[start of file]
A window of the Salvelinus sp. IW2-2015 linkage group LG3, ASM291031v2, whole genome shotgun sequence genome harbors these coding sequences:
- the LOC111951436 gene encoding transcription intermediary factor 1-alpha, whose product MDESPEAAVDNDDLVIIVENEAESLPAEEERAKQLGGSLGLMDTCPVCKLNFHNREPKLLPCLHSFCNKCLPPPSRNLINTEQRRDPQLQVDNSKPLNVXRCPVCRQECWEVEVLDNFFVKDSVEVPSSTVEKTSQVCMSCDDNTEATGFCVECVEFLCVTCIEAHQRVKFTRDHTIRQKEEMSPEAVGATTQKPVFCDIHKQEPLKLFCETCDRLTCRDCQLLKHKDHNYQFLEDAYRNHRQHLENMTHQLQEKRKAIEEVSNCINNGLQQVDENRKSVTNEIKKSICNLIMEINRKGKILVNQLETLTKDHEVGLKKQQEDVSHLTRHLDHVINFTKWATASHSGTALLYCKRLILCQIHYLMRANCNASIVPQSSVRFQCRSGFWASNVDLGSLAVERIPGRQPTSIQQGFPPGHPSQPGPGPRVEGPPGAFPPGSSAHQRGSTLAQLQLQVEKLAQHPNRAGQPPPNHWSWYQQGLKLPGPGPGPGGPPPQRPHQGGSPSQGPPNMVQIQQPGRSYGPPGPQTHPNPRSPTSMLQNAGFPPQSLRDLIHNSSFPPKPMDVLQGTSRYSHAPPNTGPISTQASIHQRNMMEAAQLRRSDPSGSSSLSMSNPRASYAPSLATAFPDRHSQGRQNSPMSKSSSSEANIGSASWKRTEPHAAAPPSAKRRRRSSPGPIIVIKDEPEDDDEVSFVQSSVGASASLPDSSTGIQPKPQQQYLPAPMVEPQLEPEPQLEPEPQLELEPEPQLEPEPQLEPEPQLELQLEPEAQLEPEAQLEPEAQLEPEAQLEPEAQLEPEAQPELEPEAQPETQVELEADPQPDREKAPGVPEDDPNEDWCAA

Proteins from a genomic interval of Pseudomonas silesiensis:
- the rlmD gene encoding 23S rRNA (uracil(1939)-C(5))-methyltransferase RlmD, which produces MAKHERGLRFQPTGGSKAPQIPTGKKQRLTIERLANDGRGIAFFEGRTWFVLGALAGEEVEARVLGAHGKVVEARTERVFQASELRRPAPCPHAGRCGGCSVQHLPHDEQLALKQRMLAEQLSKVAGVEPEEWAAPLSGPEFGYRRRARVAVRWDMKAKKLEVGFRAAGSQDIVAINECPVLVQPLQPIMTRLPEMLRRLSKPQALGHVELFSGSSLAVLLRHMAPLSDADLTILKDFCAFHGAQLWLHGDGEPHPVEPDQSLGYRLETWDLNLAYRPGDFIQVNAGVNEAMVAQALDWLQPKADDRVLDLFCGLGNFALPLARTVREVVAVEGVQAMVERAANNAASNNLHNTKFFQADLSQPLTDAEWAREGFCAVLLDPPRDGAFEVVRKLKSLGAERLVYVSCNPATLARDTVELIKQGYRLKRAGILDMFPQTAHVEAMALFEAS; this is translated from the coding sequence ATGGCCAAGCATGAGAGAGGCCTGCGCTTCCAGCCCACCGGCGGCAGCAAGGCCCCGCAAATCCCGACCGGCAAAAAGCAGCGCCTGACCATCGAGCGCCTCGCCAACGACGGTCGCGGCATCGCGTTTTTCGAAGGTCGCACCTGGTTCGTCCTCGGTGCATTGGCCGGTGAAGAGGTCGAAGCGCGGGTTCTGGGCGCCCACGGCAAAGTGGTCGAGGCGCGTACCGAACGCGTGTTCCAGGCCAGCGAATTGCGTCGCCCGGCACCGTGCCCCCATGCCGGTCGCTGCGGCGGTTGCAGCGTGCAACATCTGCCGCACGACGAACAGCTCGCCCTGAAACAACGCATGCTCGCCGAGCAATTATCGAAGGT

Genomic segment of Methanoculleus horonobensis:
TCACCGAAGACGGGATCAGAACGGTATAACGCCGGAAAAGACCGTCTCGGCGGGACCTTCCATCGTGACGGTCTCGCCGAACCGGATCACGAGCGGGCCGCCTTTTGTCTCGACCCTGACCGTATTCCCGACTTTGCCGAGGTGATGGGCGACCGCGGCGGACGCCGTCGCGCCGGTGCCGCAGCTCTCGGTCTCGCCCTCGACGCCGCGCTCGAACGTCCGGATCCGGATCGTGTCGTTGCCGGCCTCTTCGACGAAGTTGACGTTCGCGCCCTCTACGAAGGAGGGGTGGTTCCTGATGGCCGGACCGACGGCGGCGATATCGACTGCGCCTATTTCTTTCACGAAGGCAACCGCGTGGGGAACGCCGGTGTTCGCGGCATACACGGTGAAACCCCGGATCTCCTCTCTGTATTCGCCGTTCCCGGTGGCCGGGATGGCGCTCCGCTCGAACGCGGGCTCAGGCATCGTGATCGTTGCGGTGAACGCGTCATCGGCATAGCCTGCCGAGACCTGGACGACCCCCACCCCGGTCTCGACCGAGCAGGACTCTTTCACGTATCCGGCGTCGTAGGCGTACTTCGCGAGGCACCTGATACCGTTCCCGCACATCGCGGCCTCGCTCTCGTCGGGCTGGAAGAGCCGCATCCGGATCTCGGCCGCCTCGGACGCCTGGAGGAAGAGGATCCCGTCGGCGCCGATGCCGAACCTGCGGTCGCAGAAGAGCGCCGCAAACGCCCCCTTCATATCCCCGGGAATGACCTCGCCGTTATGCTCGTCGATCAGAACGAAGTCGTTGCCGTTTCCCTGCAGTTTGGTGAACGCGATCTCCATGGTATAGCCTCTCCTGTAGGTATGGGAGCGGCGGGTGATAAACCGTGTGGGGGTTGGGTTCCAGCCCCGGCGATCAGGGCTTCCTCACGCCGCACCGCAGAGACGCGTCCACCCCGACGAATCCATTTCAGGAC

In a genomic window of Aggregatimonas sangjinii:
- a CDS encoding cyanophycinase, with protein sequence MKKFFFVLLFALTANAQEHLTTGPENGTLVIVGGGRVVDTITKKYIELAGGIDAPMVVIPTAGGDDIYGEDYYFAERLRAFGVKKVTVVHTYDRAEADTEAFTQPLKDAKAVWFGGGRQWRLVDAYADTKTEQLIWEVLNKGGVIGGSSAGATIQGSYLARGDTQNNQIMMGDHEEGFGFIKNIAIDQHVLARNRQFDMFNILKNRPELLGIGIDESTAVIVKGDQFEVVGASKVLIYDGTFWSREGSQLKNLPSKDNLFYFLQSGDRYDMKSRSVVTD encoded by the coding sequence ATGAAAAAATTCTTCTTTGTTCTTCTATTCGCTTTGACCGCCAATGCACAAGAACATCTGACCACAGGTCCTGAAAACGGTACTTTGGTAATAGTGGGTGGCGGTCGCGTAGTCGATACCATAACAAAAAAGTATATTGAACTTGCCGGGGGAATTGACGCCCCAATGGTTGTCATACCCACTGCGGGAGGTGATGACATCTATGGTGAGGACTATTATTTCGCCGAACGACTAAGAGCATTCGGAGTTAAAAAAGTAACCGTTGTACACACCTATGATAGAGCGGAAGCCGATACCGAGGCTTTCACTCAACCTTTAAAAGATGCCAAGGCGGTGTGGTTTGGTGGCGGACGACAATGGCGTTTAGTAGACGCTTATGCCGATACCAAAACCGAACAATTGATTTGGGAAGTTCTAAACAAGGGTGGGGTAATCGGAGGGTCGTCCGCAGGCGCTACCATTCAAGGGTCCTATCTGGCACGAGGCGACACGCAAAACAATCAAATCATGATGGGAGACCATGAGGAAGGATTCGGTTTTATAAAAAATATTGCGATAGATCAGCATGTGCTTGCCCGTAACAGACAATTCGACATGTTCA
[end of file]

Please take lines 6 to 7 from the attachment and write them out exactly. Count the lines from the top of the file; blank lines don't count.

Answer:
TCACCGAAGACGGGATCAGAACGGTATAACGCCGGAAAAGACCGTCTCGGCGGGACCTTCCATCGTGACGGTCTCGCCGAACCGGATCACGAGCGGGCCGCCTTTTGTCTCGACCCTGACCGTATTCCCGACTTTGCCGAGGTGATGGGCGACCGCGGCGGACGCCGTCGCGCCGGTGCCGCAGCTCTCGGTCTCGCCCTCGACGCCGCGCTCGAACGTCCGGATCCGGATCGTGTCGTTGCCGGCCTCTTCGACGAAGTTGACGTTCGCGCCCTCTACGAAGGAGGGGTGGTTCCTGATGGCCGGACCGACGGCGGCGATATCGACTGCGCCTATTTCTTTCACGAAGGCAACCGCGTGGGGAACGCCGGTGTTCGCGGCATACACGGTGAAACCCCGGATCTCCTCTCTGTATTCGCCGTTCCCGGTGGCCGGGATGGCGCTCCGCTCGAACGCGGGCTCAGGCATCGTGATCGTTGCGGTGAACGCGTCATCGGCATAGCCTGCCGAGACCTGGACGACCCCCACCCCGGTCTCGACCGAGCAGGACTCTTTCACGTATCCGGCGTCGTAGGCGTACTTCGCGAGGCACCTGATACCGTTCCCGCACATCGCGGCCTCGCTCTCGTCGGGCTGGAAGAGCCGCATCCGGATCTCGGCCGCCTCGGACGCCTGGAGGAAGAGGATCCCGTCGGCGCCGATGCCGAACCTGCGGTCGCAGAAGAGCGCCGCAAACGCCCCCTTCATATCCCCGGGAATGACCTCGCCGTTATGCTCGTCGATCAGAACGAAGTCGTTGCCGTTTCCCTGCAGTTTGGTGAACGCGATCTCCATGGTATAGCCTCTCCTGTAGGTATGGGAGCGGCGGGTGATAAACCGTGTGGGGGTTGGGTTCCAGCCCCGGCGATCAGGGCTTCCTCACGCCGCACCGCAGAGACGCGTCCACCCCGACGAATCCATTTCAGGAC

In a genomic window of Aggregatimonas sangjinii: